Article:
So, yes, homosexuality is not a disease, nor is it a choice, but rather it is innate; people don’t wake up one day and decide they want to be gay. It doesn’t work that way, no matter what kind of environment or surrounding they are living in. As a matter of fact, surrounding has nothing to do with it, as some misinformed people seem to assume. And I, myself, don’t want to assume or make assumptions either, but it appears that considering the society we come from (Eastern society, in particular), and because there is so much negative stigma around homosexuality and the like, it’s natural for many of us to despise it and wish we would never get exposed to it. Well, guess what? It exists, even in our own society, except that most people turn a blind eye to it. I guess it’s better to live in denial than face the truth. I’m sure if we were conditioned since birth that it’s normal to be gay/lesbian, then there obviously wouldn’t be any negativity towards it. But alas!
It’s this fear of the unknown that drives us, as humans, to judge and make baseless assumptions, just because we don’t, or refuse, to understand why some people are they way they are. It’s like we are afraid to accept differences, because we have been conditioned with the belief that all people should be the same, whether it’s our beliefs (religion), culture, way of life, or sexual orientation. Anything that is different or alien suddenly becomes hated and is considered an adversary. And, so, it must be shunned and eradicated from society by all means.
To me, not only is this utterly despicable, but it is anti-progressive. Where the West is making an attempt to move forward (even though there do exist many homophobes [Rick Shitface Santorum anyone?]; yet it’s making an attempt to become progressive!). And by approving gay marriages, it is doing just that.
I have friends, very close and dear friends, who are homosexual; and I also knew a co-worker who was married to another woman, and she also had a son – a 14 year old– through in-vitro. And, to me, they were the most beautiful, most lovable, and most stable family I’d ever met. Each time my colleague would talk about her partner, whom she was friends with for 11 years before they married in 2009, she would get all starry-eyed. And I couldn’t help thinking what reason would someone have to hate her, or her beautiful family, for that matter, when all they wanted to do was just live? Why do we always feel the need to impose our beliefs, our way of looking at things on someone else, without just accepting them for who they are and letting them be? It’s so disheartening and makes me question whether I’d want my own kids to be surrounded with so much hatred and negativity, which sadly, exists greatly in my own culture. I realize exposure to such detestation would be inevitable, but it will definitely be something that my kids will never partake in.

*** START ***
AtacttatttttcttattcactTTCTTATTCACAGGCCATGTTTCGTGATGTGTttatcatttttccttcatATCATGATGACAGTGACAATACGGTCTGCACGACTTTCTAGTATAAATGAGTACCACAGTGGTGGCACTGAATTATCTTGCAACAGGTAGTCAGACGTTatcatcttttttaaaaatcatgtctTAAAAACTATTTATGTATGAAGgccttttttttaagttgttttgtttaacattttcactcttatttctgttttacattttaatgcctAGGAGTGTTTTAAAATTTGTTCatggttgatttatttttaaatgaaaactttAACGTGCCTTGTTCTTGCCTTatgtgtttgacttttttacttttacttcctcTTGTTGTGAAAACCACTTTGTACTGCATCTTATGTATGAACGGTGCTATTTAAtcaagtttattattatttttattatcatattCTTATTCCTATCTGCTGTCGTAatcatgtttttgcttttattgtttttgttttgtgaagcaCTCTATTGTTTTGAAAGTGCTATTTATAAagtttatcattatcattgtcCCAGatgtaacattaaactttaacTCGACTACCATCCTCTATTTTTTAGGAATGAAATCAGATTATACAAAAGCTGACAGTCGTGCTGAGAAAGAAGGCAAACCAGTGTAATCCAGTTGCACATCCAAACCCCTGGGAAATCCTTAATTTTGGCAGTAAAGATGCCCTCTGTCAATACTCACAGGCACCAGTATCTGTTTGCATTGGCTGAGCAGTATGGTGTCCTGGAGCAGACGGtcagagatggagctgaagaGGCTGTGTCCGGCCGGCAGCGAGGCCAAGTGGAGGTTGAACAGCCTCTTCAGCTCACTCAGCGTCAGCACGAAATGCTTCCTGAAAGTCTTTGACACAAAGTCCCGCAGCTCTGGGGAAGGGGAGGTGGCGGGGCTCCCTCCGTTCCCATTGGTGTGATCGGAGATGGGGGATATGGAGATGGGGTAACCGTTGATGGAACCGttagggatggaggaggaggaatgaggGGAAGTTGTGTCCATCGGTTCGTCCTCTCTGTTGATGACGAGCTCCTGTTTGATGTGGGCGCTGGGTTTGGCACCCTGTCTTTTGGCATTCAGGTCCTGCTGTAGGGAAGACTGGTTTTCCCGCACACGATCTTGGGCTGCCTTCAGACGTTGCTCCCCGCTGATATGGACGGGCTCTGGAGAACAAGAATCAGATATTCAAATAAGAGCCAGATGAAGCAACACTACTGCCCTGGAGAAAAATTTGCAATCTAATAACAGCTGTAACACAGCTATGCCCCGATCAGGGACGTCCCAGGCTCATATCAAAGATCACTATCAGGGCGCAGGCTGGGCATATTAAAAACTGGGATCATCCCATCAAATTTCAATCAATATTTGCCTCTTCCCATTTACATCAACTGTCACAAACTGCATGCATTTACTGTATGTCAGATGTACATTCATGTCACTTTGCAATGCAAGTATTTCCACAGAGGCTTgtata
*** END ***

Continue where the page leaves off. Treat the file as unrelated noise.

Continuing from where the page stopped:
Anyway, I’m really happy that I’m living in a country where differences are accepted and same sex marriages are becoming the norm. It would really, really disturb me to live in a society where anything that didn’t comply with societal norms was banned, and further degraded, simply because some people are stupid enough to believe that such things and/or relationships go against the ‘laws of nature’. I mean what laws of nature? Just because some people don’t agree with it, nor accept it, doesn’t mean that it’s not natural? Who the heck are they to decide this?
We are so despicable. We literally find ways to hate, even if it’s uncalled for. And as disappointing as it sounds, we are our own greatest downfall (and enemy), simply because we can’t recognize the ‘human’ in everyone.